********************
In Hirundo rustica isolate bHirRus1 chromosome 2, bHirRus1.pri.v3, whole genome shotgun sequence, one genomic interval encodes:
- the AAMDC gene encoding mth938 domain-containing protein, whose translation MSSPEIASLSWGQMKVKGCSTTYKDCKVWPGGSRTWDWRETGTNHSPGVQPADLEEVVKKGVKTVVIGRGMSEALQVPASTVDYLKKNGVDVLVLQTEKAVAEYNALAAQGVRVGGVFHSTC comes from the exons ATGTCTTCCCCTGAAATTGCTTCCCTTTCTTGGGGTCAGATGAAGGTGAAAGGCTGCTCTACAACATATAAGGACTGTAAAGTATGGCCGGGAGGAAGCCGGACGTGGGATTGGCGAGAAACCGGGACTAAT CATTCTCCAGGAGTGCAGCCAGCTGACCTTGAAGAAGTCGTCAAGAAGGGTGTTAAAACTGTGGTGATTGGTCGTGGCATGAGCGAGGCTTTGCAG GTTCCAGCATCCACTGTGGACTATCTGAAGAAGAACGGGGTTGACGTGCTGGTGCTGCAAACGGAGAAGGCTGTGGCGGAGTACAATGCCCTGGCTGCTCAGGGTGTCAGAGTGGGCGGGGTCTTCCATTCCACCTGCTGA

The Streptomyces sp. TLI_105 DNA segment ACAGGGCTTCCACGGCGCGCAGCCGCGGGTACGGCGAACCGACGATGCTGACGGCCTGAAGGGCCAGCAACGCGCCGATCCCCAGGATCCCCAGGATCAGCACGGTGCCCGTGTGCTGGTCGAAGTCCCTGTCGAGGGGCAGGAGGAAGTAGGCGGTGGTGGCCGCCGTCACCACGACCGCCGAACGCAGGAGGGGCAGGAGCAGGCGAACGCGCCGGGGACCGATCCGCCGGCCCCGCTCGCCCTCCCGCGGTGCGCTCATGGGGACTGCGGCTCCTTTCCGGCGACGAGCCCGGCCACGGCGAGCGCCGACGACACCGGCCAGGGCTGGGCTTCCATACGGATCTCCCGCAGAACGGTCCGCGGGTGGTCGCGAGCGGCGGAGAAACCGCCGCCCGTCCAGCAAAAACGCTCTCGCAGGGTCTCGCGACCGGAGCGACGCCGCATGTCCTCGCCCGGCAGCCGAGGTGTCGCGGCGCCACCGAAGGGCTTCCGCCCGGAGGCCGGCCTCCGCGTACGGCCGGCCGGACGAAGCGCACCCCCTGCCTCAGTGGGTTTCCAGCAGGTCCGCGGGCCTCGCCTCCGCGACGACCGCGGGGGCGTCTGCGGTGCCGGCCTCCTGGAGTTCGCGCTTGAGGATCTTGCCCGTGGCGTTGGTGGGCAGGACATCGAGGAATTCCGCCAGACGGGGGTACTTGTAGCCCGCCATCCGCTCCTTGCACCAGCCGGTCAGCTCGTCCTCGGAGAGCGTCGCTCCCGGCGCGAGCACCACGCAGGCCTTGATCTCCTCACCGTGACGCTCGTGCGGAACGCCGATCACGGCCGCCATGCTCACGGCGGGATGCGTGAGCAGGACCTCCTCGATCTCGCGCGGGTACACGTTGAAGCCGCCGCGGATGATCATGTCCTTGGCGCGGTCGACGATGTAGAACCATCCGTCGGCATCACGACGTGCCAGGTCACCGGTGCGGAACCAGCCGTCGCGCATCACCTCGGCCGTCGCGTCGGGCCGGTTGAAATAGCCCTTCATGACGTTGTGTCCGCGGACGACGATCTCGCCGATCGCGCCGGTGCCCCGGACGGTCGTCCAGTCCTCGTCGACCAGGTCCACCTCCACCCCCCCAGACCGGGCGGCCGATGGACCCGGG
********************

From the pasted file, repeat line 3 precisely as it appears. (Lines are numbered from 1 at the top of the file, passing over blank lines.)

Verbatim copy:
The Streptomyces sp. TLI_105 DNA segment ACAGGGCTTCCACGGCGCGCAGCCGCGGGTACGGCGAACCGACGATGCTGACGGCCTGAAGGGCCAGCAACGCGCCGATCCCCAGGATCCCCAGGATCAGCACGGTGCCCGTGTGCTGGTCGAAGTCCCTGTCGAGGGGCAGGAGGAAGTAGGCGGTGGTGGCCGCCGTCACCACGACCGCCGAACGCAGGAGGGGCAGGAGCAGGCGAACGCGCCGGGGACCGATCCGCCGGCCCCGCTCGCCCTCCCGCGGTGCGCTCATGGGGACTGCGGCTCCTTTCCGGCGACGAGCCCGGCCACGGCGAGCGCCGACGACACCGGCCAGGGCTGGGCTTCCATACGGATCTCCCGCAGAACGGTCCGCGGGTGGTCGCGAGCGGCGGAGAAACCGCCGCCCGTCCAGCAAAAACGCTCTCGCAGGGTCTCGCGACCGGAGCGACGCCGCATGTCCTCGCCCGGCAGCCGAGGTGTCGCGGCGCCACCGAAGGGCTTCCGCCCGGAGGCCGGCCTCCGCGTACGGCCGGCCGGACGAAGCGCACCCCCTGCCTCAGTGGGTTTCCAGCAGGTCCGCGGGCCTCGCCTCCGCGACGACCGCGGGGGCGTCTGCGGTGCCGGCCTCCTGGAGTTCGCGCTTGAGGATCTTGCCCGTGGCGTTGGTGGGCAGGACATCGAGGAATTCCGCCAGACGGGGGTACTTGTAGCCCGCCATCCGCTCCTTGCACCAGCCGGTCAGCTCGTCCTCGGAGAGCGTCGCTCCCGGCGCGAGCACCACGCAGGCCTTGATCTCCTCACCGTGACGCTCGTGCGGAACGCCGATCACGGCCGCCATGCTCACGGCGGGATGCGTGAGCAGGACCTCCTCGATCTCGCGCGGGTACACGTTGAAGCCGCCGCGGATGATCATGTCCTTGGCGCGGTCGACGATGTAGAACCATCCGTCGGCATCACGACGTGCCAGGTCACCGGTGCGGAACCAGCCGTCGCGCATCACCTCGGCCGTCGCGTCGGGCCGGTTGAAATAGCCCTTCATGACGTTGTGTCCGCGGACGACGATCTCGCCGATCGCGCCGGTGCCCCGGACGGTCGTCCAGTCCTCGTCGACCAGGTCCACCTCCACCCCCCCAGACCGGGCGGCCGATGGACCCGGG